I also think the book grows as you grow. Like I said, the story's big enough for a teenage boy, but it becomes a behemoth in the hands of an awake, adult reader. To take a bald-faced example, I haven't reread it as a married father of one. All that life has given me a whole new perspective on the Oblonsky crisis that begins the book, on the sacrifices and compromises anyone makes for the sake of a marriage. And what I saw fresh in those first ten chapters or so was Tolstoy nailing it, over and over.
Anyway, I say read it again.
Monday, July 24, 2006
You achieve a new personal best which is almost ten seconds below your previous best:
Then you go to Minesweepers.org and find out that you have the sixth best time this month.
Posted by Dan Lewis at 7/24/2006 01:54:00 PM
Wednesday, July 19, 2006
It's been a pretty wild week and a half. Here are some highlights.
A few days ago we were watching TV upstairs when the channel started changing inexplicably. We assumed it must be a problem with our remote, old batteries maybe, so we changed to the channel we wanted, then set the remote to control a nonexistent VCR, and the changing stopped. We thought nothing of it until last night, when we started fighting to watch first Everybody Loves Raymond, then The Golden Girls, while someone... or something?... kept trying to change the channel to South Park and ESPN.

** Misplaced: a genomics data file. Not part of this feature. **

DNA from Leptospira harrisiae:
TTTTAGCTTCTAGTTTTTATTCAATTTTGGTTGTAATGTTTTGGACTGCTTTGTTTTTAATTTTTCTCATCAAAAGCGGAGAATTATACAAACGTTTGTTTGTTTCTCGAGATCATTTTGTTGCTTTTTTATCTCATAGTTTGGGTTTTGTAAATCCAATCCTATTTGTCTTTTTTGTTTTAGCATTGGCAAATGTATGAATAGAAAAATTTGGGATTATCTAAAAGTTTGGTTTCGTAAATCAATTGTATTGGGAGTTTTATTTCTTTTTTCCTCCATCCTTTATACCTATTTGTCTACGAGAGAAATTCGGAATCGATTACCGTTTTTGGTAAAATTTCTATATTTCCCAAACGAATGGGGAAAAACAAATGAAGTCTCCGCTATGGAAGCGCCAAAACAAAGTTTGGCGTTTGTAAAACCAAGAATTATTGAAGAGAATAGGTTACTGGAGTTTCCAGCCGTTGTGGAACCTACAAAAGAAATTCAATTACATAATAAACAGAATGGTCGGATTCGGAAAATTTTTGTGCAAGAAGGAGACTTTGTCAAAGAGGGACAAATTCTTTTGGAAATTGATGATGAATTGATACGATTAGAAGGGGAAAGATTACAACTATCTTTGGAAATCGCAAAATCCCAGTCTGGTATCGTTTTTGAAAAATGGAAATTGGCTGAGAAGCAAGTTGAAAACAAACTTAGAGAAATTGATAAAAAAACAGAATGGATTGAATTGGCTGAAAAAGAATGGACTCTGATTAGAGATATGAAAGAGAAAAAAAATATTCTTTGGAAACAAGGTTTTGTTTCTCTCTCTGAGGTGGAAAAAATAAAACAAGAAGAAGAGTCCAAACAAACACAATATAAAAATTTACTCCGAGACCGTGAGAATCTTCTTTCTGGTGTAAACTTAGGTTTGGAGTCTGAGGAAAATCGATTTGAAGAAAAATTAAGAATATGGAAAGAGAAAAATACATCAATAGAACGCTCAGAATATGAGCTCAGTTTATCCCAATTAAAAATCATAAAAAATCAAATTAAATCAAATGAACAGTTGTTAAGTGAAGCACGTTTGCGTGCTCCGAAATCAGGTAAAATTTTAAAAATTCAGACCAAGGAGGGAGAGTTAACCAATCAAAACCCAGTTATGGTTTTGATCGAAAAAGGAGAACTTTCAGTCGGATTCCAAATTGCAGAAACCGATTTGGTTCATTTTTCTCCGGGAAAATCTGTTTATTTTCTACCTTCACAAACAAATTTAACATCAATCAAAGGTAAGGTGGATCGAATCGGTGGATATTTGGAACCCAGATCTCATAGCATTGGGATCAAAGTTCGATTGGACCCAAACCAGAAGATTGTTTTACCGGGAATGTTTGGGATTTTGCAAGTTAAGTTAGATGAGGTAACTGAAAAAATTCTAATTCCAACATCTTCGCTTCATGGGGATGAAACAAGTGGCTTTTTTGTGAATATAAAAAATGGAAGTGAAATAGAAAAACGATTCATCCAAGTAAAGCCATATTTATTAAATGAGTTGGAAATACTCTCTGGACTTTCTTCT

We have the Dish Network and basically, the second TV in our bedroom is controlled by a remote that goes to a UHF antenna on the back of our box. Basically, our remote is like a radio station that the main receiver listens to; then it sends back the results of our choices to the screen. It turned out that some neighbor (we're not sure who) also has the Dish Network, and coincidentally, their remote broadcasts on the same frequency we do. So not only were they changing our channel, we were changing their channels.
I haven't tried it in Fedora Core yet, but I can recommend for both PC and Mac OSX the ASUS WL-167G USB wireless adapter. It's been smooth, with no problems whatsoever. I understand it will work with Linux too because it's one of the open Ralink chipsets, but I have spared myself the headache of getting it going. On the other hand, our DSL modem (an Actiontec wireless gateway, formerly standard issue for Qwest) has been a pretty wonky access point at times. If you can recommend a better one (PC/Mac/Linux friendly) please do. Our home network is all wireless, so a DSL modem without good wireless is dead to me. [/totalgeek]
I've written before about the one percent doctrine. Briefly, '[Suskind] contends, [the FBI's, CIA's, and NSA's] meticulous intelligence-sifting went unappreciated by administration policymakers, especially Dick Cheney, who formulated an overriding "one percent" doctrine: threats with even a 1% likelihood must be treated as certainties."' (Publisher's Weekly) It's pretty obvious that this kind of thinking is what made us chase the will o' the wisp into Iraq.
I've been playing some online Texas hold'em for free at Full Tilt Poker. [Digression: My handle's "mineshaftgap", as in "I mean, we must be... increasingly on the alert to prevent them from taking over other mine-shaft space, in order to breed more prodigiously than we do, thus, knocking us out in superior numbers when we emerge! Mr. President, we must not allow... a mine-shaft gap!"] It's pretty hard to gauge how good I am, but I've been in the black since I started.